In the 8th century Guru Rinpoche (not pictured above), also known as the 2nd Buddha, was very active in spreading Buddhism across Asia. He became the figure of the Nyingmapa school of Tibetan Buddhism and is still a highly revered figure in much of the Tibetan Buddhist world. Guru Rinpoche foresaw a time in which Buddhism would be suppressed, and therefore saw the need to hide various treasures (both physical and supernatural) that would be revealed at a later date (Hargens, 2002). This tradition of ‘hidden treasures’ has become known as Terma, and is particularly strong in Bhutan. Along with the hidden treasures, Guru Rinpoche foresaw the Tertön, or Treasure Seekers, who would reveal the Terma. Terma have been found in various features of the natural landscape as Tshewang et al. (1995) comment:

“The entire landscape bears marks and memories; the Terma could also be seen more generally as specific manifestations of the living landscape itself, of the forces available to those whose attitude to their environment is one of constant mindfulness and deep reverence” (p.13).

Hargens (2002) also notes:

“the Terma tradition illustrates that even common-place rocks, lakes, and tress can contain the highest spiritual truths. Indeed the Bhutanese landscape comes alive through the Terma and their beloved revealers” (p.67).

What is of particular interest is the connection of Terma to a conservation practice amongst Buddhist practitioners. With the understanding that Terma may be present in the landscape, it produces a reverence that motivates conservation-minded behaviour.

While the connection between spiritual practice and conservation is not a new finding, it is interesting to see how the Bhutanese tradition of Terma is currently evolving, and is very much in decline due to an ‘opening’ of sacred spaces. Spirituality, as a value, has become less important to the younger generation of Bhutanese who are more and more influenced by globalization and the hegemony of scientific discourse. As a result, the current generation of Bhutanese are an interesting case study to explore how societal values are in transition, as are motivators for conservation practice. Today in Bhutan, modern forms of conservation policy seem much more attuned to a neoliberal agent of the homo economicus nature, rather than a spiritually minded individual. More on this to come in the future.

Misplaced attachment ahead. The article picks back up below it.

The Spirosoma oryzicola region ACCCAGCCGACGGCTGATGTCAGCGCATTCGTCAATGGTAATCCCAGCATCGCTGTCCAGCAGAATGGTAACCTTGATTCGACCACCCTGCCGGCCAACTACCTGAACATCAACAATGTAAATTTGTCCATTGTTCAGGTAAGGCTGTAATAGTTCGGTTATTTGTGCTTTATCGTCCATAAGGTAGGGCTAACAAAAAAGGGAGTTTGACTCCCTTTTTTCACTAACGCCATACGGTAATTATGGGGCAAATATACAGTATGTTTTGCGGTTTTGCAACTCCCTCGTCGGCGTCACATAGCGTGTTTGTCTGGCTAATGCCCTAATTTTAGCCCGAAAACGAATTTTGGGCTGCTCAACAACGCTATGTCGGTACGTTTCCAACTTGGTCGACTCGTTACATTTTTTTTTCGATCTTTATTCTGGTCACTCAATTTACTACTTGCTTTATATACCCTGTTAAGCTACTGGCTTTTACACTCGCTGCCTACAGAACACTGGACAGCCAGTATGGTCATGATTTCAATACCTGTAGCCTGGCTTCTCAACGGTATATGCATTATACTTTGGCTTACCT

Hargens, S.B.F. (2002). Integral Development: Taking ‘The Middle Path’ Towards Gross National Happiness. Journal of Bhutan Studies, 6, 24-87.

Tshewang, P., Tashi, K.P., Butters, C., and Saetreng, S.K. (1995). The Treasure Revealer of Bhutan: Pemalingpa, the Terma Tradition and its Critics. Kathmandu: EMR Publishing House.